How Healthy Korea's Democracy Is?
How Healthy Korea's Democracy Is?
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  • 승인 2022.07.10 15:55
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By Lee Jong-hwan

(The Publisher of the World Korean News)

Seoul, July 10 (World Korean News)= Why was Socrates poisoned? Why did Athens sentence him to death, and why did he not escape from prison, but willingly accept death?

When I went to Athens, Greece, and looked around the prison of Socrates, I thought of this question.

The prison where Socrates was locked up was not far from Acropolis overlooking the city of Athens. I visited Acropolis and stopped by Socrates' prison on my way down.

Socrates (469-399 BC) was a Greek philosopher known for his term "know yourself". He is a founder of Western philosophy with Plato, a disciple of Plato, and Aristotle, a disciple of Plato. He valued enlightenment through question-and-answer methods, awareness of ignorance, and moral and ascetic life. However, he was accused of "not believing in the gods that the Athenians believe in, and misleading young people."

The trial of Socrates was attended by Athenian citizens as jurors. The trial was conducted in an extremely 'democratic' way. He was convicted by 500 jurors in the first trial by a narrow margin.

But he didn't plead guilty to him. Rather, he criticized the convicted jurors. As a result, in the trial he received again, he was sentenced to death by jurors for the contempt of court

Socrates could have fled when he was imprisoned after being sentenced to death. His disciples advised him to flee abroad. The prison guard even left the door open for him to escape. But Socrates did not leave the prison door, and was glad to drink poison. The Book of Apology, also known as "The Death of Socrates", by Plato, introduces this process in detail.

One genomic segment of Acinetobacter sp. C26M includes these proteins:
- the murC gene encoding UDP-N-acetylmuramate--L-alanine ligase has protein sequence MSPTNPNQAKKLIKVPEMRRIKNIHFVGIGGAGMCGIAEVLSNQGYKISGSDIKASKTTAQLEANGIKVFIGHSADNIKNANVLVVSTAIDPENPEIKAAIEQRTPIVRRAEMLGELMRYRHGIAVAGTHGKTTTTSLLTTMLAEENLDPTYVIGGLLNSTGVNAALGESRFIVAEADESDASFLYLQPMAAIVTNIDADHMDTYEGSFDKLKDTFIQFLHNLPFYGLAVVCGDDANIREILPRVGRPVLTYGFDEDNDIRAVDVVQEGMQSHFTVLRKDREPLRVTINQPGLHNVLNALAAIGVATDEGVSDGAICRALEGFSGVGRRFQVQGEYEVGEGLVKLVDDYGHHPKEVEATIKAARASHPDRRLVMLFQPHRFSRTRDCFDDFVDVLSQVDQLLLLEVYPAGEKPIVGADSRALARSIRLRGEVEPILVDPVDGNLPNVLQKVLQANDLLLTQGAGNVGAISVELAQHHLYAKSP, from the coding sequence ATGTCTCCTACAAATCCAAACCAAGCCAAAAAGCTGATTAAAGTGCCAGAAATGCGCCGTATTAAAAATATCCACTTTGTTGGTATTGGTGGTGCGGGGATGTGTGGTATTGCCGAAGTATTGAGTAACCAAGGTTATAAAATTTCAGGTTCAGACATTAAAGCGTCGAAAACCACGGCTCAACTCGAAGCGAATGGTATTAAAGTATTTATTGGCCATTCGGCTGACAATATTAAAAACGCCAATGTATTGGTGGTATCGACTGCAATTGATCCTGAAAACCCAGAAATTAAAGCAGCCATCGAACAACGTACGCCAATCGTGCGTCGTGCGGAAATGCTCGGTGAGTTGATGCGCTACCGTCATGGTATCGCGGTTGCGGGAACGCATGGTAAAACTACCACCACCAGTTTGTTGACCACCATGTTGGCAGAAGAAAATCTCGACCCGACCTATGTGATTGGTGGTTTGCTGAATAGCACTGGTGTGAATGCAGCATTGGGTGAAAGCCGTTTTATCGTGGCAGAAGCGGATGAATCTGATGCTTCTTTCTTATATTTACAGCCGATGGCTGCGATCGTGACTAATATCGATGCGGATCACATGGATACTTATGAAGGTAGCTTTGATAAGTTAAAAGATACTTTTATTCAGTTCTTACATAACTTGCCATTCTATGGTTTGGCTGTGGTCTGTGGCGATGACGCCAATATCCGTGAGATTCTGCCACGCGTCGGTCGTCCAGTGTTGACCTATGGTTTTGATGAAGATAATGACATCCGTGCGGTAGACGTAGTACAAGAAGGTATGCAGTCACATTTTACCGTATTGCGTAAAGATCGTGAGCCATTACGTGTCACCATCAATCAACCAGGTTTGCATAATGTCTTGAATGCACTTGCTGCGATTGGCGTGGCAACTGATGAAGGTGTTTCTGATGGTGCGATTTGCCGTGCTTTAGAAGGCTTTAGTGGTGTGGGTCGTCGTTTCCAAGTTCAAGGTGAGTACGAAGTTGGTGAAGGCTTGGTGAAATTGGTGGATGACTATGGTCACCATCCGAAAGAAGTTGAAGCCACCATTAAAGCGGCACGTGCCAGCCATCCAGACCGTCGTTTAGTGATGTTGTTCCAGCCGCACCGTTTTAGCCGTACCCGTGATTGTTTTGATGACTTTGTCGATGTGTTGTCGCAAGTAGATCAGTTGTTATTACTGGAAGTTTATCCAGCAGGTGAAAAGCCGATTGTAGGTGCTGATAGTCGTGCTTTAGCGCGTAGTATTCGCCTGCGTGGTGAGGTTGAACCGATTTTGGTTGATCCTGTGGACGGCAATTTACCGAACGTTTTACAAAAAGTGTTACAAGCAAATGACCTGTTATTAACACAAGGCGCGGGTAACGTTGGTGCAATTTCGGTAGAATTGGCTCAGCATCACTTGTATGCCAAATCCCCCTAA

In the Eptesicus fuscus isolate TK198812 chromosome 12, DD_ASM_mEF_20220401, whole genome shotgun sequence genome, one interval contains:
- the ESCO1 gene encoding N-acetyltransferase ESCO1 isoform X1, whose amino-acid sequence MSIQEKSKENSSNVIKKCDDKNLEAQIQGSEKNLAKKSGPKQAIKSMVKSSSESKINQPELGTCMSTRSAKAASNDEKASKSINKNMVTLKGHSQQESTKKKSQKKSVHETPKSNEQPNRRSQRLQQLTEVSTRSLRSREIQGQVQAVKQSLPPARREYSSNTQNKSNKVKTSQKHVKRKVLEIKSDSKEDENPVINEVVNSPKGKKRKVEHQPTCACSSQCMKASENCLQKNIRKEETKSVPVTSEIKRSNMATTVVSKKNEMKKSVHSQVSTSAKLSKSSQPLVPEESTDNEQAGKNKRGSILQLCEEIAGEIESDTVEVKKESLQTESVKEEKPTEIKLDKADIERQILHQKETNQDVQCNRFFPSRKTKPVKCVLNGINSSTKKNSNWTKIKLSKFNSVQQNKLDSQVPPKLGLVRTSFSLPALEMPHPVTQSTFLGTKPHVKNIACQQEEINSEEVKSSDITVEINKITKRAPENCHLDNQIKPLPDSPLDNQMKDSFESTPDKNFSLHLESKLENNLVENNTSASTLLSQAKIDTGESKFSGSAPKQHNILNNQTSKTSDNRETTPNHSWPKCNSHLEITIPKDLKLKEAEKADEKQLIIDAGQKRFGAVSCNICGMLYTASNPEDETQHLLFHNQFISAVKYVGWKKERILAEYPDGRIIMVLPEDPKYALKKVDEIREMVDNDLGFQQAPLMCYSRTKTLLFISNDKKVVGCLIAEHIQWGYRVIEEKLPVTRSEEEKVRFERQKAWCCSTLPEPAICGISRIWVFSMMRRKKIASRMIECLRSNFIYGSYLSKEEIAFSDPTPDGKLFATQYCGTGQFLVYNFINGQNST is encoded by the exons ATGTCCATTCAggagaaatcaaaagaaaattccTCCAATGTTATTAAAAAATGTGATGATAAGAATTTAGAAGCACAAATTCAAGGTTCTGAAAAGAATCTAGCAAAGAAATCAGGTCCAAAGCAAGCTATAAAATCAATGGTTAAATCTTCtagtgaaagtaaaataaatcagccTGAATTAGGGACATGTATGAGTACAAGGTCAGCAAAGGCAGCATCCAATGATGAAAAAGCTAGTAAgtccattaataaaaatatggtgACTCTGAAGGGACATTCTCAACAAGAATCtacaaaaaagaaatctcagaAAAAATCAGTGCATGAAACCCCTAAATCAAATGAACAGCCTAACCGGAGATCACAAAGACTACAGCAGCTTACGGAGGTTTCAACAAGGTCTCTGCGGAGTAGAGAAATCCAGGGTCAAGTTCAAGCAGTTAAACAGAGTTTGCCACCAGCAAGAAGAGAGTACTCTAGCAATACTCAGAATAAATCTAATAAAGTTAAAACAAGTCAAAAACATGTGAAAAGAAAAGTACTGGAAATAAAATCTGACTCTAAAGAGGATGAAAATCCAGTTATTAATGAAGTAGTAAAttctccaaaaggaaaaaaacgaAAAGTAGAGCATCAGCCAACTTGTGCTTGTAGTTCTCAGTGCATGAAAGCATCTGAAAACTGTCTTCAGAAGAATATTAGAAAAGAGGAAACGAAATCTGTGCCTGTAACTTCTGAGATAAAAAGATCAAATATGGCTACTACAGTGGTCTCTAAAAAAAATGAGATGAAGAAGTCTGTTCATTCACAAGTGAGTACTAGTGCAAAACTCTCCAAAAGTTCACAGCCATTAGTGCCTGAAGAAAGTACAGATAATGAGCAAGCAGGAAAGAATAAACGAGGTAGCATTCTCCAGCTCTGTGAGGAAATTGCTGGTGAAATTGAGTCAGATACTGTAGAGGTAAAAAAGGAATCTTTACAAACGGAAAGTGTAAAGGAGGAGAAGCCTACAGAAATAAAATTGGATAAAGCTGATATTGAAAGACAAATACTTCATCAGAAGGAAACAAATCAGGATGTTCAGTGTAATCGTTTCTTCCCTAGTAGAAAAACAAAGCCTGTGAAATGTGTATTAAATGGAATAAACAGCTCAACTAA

Why was Socrates poisoned? Why didn't he want to live? To sum up "The Death of Socrates", Socrates refused forced acceptance. He pursued a life of doing good, a life of practicing moral will. He regarded it as the value of life. That's why he didn't run away and took the poison.

Athens, where Socrates lived, was a city-state where ancient democracy blossomed. Adult men had the right to vote. They also decided whether to go to war or surrender by expressing their intentions with white and black stones. A large number of jurors also participated in the trial of suspected criminals, and the sentence was decided by a majority vote.

Socrates' trial involved 500 jurors. Socrates was also given a chance to "excuse" the jury. As such, his trial was not a one-sided 'people's trial'.

However, Athens' democracy did not recognize the Great Philosopher. Athens sentenced him to death. The dangers of this Athenian democracy affect his disciple Plato. Plato thinks that philosopher king, not democracy, is ideal politics. Plato's 'Republic' contains such an idea.

How healthy is our democracy now? I wonder how different Korea is from Athens at that time. It's a matter for everyone to think deeply.


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